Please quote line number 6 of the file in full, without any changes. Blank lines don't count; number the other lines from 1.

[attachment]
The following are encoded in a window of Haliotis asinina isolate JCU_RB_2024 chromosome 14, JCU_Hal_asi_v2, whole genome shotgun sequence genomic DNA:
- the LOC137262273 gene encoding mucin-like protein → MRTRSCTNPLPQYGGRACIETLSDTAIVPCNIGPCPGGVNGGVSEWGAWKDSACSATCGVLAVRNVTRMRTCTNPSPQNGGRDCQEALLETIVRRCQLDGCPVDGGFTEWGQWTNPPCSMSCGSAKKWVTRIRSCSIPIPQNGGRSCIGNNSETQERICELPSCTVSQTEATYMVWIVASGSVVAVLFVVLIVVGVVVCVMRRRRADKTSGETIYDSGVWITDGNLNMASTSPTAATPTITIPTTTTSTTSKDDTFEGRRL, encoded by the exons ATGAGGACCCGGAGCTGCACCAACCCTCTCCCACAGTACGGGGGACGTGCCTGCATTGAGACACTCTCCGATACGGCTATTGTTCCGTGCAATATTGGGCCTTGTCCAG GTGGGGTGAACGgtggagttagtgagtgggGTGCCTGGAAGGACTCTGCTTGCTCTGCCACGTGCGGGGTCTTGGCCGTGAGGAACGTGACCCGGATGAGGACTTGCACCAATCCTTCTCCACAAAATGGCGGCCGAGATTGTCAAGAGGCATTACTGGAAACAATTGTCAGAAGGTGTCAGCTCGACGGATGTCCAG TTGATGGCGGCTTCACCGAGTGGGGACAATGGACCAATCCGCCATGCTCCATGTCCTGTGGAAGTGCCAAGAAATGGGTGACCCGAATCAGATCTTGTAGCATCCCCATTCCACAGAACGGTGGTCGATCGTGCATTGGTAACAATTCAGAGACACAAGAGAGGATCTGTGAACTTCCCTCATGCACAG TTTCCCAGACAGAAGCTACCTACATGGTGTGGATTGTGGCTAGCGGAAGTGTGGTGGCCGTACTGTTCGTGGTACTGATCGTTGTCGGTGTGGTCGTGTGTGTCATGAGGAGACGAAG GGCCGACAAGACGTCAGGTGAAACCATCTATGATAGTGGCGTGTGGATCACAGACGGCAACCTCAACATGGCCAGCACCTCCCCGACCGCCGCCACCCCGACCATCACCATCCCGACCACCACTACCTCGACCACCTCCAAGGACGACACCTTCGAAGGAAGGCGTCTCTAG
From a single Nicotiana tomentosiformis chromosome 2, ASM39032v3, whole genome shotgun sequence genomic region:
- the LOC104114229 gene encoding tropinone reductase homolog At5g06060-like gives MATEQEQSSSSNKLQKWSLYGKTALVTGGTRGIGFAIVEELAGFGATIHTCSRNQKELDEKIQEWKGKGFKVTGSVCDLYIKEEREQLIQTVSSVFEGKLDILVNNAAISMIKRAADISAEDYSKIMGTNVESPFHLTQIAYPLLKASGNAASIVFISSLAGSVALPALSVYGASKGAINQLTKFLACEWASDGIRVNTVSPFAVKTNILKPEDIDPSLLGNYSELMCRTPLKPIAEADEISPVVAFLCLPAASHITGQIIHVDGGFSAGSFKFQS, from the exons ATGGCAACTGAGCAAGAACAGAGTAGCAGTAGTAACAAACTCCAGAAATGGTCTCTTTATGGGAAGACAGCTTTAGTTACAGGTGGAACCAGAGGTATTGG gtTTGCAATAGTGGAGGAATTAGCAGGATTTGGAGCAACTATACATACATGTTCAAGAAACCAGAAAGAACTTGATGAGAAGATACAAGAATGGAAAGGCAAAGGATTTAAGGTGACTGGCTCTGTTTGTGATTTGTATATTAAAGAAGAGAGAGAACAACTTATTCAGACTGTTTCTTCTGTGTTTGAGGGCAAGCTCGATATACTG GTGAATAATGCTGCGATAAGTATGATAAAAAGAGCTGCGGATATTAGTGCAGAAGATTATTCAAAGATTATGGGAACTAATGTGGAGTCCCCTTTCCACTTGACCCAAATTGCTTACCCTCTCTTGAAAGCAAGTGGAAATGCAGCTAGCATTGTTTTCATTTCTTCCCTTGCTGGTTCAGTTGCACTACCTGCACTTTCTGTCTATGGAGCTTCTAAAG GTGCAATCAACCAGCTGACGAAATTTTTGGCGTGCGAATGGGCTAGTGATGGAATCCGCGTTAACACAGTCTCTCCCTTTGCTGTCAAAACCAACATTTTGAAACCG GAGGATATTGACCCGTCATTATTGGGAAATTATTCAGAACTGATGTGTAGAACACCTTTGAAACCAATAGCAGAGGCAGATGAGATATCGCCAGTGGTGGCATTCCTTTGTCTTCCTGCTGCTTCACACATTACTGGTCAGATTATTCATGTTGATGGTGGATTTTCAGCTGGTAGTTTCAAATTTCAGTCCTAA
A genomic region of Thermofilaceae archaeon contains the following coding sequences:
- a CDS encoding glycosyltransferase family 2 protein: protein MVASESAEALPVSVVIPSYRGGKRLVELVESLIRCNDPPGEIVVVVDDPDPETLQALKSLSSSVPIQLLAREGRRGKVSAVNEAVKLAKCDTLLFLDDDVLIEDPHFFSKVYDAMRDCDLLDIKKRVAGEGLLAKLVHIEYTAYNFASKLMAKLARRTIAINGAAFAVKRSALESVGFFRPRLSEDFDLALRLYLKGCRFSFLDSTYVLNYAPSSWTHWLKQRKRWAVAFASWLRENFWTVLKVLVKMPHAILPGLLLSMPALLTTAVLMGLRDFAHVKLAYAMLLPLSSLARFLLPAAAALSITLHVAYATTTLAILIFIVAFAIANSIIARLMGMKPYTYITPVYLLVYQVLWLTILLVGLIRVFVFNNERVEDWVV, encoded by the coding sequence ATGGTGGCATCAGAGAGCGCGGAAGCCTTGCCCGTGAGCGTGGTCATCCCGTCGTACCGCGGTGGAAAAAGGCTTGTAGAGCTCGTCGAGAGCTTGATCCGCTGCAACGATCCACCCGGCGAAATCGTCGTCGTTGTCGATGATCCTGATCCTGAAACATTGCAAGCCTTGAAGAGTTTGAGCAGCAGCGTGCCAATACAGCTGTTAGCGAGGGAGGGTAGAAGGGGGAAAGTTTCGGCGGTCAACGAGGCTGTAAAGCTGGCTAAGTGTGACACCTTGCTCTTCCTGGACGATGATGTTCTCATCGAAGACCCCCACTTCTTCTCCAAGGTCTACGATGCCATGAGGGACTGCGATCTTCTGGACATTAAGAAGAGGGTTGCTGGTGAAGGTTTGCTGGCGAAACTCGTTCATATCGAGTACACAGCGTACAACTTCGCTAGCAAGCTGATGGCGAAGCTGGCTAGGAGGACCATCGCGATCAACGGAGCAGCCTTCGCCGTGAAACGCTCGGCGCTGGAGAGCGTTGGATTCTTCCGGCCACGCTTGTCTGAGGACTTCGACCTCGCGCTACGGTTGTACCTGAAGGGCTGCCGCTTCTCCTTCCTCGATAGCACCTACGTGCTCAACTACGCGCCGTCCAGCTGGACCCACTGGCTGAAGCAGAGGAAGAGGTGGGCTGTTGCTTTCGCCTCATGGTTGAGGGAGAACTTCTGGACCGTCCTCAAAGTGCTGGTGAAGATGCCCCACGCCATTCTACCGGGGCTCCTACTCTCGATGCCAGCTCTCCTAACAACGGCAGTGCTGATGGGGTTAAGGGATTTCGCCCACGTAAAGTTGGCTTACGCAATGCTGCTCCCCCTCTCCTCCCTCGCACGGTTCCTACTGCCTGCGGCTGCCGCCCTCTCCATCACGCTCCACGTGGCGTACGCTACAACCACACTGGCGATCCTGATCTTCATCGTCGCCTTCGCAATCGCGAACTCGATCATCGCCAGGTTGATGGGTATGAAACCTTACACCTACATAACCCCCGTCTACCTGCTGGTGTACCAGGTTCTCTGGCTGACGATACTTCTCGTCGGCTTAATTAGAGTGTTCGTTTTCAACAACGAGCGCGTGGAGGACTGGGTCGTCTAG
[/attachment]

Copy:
- a CDS encoding glycosyltransferase family 2 protein: protein MVASESAEALPVSVVIPSYRGGKRLVELVESLIRCNDPPGEIVVVVDDPDPETLQALKSLSSSVPIQLLAREGRRGKVSAVNEAVKLAKCDTLLFLDDDVLIEDPHFFSKVYDAMRDCDLLDIKKRVAGEGLLAKLVHIEYTAYNFASKLMAKLARRTIAINGAAFAVKRSALESVGFFRPRLSEDFDLALRLYLKGCRFSFLDSTYVLNYAPSSWTHWLKQRKRWAVAFASWLRENFWTVLKVLVKMPHAILPGLLLSMPALLTTAVLMGLRDFAHVKLAYAMLLPLSSLARFLLPAAAALSITLHVAYATTTLAILIFIVAFAIANSIIARLMGMKPYTYITPVYLLVYQVLWLTILLVGLIRVFVFNNERVEDWVV, encoded by the coding sequence ATGGTGGCATCAGAGAGCGCGGAAGCCTTGCCCGTGAGCGTGGTCATCCCGTCGTACCGCGGTGGAAAAAGGCTTGTAGAGCTCGTCGAGAGCTTGATCCGCTGCAACGATCCACCCGGCGAAATCGTCGTCGTTGTCGATGATCCTGATCCTGAAACATTGCAAGCCTTGAAGAGTTTGAGCAGCAGCGTGCCAATACAGCTGTTAGCGAGGGAGGGTAGAAGGGGGAAAGTTTCGGCGGTCAACGAGGCTGTAAAGCTGGCTAAGTGTGACACCTTGCTCTTCCTGGACGATGATGTTCTCATCGAAGACCCCCACTTCTTCTCCAAGGTCTACGATGCCATGAGGGACTGCGATCTTCTGGACATTAAGAAGAGGGTTGCTGGTGAAGGTTTGCTGGCGAAACTCGTTCATATCGAGTACACAGCGTACAACTTCGCTAGCAAGCTGATGGCGAAGCTGGCTAGGAGGACCATCGCGATCAACGGAGCAGCCTTCGCCGTGAAACGCTCGGCGCTGGAGAGCGTTGGATTCTTCCGGCCACGCTTGTCTGAGGACTTCGACCTCGCGCTACGGTTGTACCTGAAGGGCTGCCGCTTCTCCTTCCTCGATAGCACCTACGTGCTCAACTACGCGCCGTCCAGCTGGACCCACTGGCTGAAGCAGAGGAAGAGGTGGGCTGTTGCTTTCGCCTCATGGTTGAGGGAGAACTTCTGGACCGTCCTCAAAGTGCTGGTGAAGATGCCCCACGCCATTCTACCGGGGCTCCTACTCTCGATGCCAGCTCTCCTAACAACGGCAGTGCTGATGGGGTTAAGGGATTTCGCCCACGTAAAGTTGGCTTACGCAATGCTGCTCCCCCTCTCCTCCCTCGCACGGTTCCTACTGCCTGCGGCTGCCGCCCTCTCCATCACGCTCCACGTGGCGTACGCTACAACCACACTGGCGATCCTGATCTTCATCGTCGCCTTCGCAATCGCGAACTCGATCATCGCCAGGTTGATGGGTATGAAACCTTACACCTACATAACCCCCGTCTACCTGCTGGTGTACCAGGTTCTCTGGCTGACGATACTTCTCGTCGGCTTAATTAGAGTGTTCGTTTTCAACAACGAGCGCGTGGAGGACTGGGTCGTCTAG